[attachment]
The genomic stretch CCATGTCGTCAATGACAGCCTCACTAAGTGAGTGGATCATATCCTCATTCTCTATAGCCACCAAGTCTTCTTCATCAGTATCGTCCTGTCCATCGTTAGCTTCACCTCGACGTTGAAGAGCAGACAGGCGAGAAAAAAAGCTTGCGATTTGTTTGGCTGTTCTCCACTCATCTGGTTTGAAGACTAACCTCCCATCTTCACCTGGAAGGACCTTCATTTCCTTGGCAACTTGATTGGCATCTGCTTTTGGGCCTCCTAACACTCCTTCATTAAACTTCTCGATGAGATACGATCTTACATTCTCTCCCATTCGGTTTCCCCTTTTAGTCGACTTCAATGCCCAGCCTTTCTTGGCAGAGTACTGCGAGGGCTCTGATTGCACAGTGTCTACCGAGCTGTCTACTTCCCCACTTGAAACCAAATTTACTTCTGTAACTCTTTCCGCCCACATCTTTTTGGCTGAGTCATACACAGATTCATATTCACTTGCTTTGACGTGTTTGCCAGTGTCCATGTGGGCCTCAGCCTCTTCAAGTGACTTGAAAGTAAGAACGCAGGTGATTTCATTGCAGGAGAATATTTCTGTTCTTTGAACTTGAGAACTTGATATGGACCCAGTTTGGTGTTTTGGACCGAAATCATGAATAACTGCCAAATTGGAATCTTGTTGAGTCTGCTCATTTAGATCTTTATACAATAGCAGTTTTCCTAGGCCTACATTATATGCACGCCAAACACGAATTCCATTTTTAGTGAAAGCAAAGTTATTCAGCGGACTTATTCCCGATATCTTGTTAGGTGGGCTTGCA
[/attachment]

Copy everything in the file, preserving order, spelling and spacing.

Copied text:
The genomic stretch CCATGTCGTCAATGACAGCCTCACTAAGTGAGTGGATCATATCCTCATTCTCTATAGCCACCAAGTCTTCTTCATCAGTATCGTCCTGTCCATCGTTAGCTTCACCTCGACGTTGAAGAGCAGACAGGCGAGAAAAAAAGCTTGCGATTTGTTTGGCTGTTCTCCACTCATCTGGTTTGAAGACTAACCTCCCATCTTCACCTGGAAGGACCTTCATTTCCTTGGCAACTTGATTGGCATCTGCTTTTGGGCCTCCTAACACTCCTTCATTAAACTTCTCGATGAGATACGATCTTACATTCTCTCCCATTCGGTTTCCCCTTTTAGTCGACTTCAATGCCCAGCCTTTCTTGGCAGAGTACTGCGAGGGCTCTGATTGCACAGTGTCTACCGAGCTGTCTACTTCCCCACTTGAAACCAAATTTACTTCTGTAACTCTTTCCGCCCACATCTTTTTGGCTGAGTCATACACAGATTCATATTCACTTGCTTTGACGTGTTTGCCAGTGTCCATGTGGGCCTCAGCCTCTTCAAGTGACTTGAAAGTAAGAACGCAGGTGATTTCATTGCAGGAGAATATTTCTGTTCTTTGAACTTGAGAACTTGATATGGACCCAGTTTGGTGTTTTGGACCGAAATCATGAATAACTGCCAAATTGGAATCTTGTTGAGTCTGCTCATTTAGATCTTTATACAATAGCAGTTTTCCTAGGCCTACATTATATGCACGCCAAACACGAATTCCATTTTTAGTGAAAGCAAAGTTATTCAGCGGACTTATTCCCGATATCTTGTTAGGTGGGCTTGCA